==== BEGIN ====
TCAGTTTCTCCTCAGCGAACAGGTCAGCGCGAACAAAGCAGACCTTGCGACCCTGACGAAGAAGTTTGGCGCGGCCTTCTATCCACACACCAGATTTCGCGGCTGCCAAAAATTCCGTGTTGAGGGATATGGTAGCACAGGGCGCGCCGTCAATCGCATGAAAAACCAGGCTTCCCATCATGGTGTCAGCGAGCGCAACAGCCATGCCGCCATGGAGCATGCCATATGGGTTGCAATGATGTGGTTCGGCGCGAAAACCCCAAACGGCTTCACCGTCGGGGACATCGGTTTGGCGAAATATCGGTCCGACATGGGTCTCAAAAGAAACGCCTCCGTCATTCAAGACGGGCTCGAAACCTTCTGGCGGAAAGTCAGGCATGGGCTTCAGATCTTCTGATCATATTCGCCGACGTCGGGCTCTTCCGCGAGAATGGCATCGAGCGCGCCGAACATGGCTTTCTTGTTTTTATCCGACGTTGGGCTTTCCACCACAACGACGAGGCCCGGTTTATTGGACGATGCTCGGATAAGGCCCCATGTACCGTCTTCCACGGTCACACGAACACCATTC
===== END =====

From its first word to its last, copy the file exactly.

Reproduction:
TCAGTTTCTCCTCAGCGAACAGGTCAGCGCGAACAAAGCAGACCTTGCGACCCTGACGAAGAAGTTTGGCGCGGCCTTCTATCCACACACCAGATTTCGCGGCTGCCAAAAATTCCGTGTTGAGGGATATGGTAGCACAGGGCGCGCCGTCAATCGCATGAAAAACCAGGCTTCCCATCATGGTGTCAGCGAGCGCAACAGCCATGCCGCCATGGAGCATGCCATATGGGTTGCAATGATGTGGTTCGGCGCGAAAACCCCAAACGGCTTCACCGTCGGGGACATCGGTTTGGCGAAATATCGGTCCGACATGGGTCTCAAAAGAAACGCCTCCGTCATTCAAGACGGGCTCGAAACCTTCTGGCGGAAAGTCAGGCATGGGCTTCAGATCTTCTGATCATATTCGCCGACGTCGGGCTCTTCCGCGAGAATGGCATCGAGCGCGCCGAACATGGCTTTCTTGTTTTTATCCGACGTTGGGCTTTCCACCACAACGACGAGGCCCGGTTTATTGGACGATGCTCGGATAAGGCCCCATGTACCGTCTTCCACGGTCACACGAACACCATTC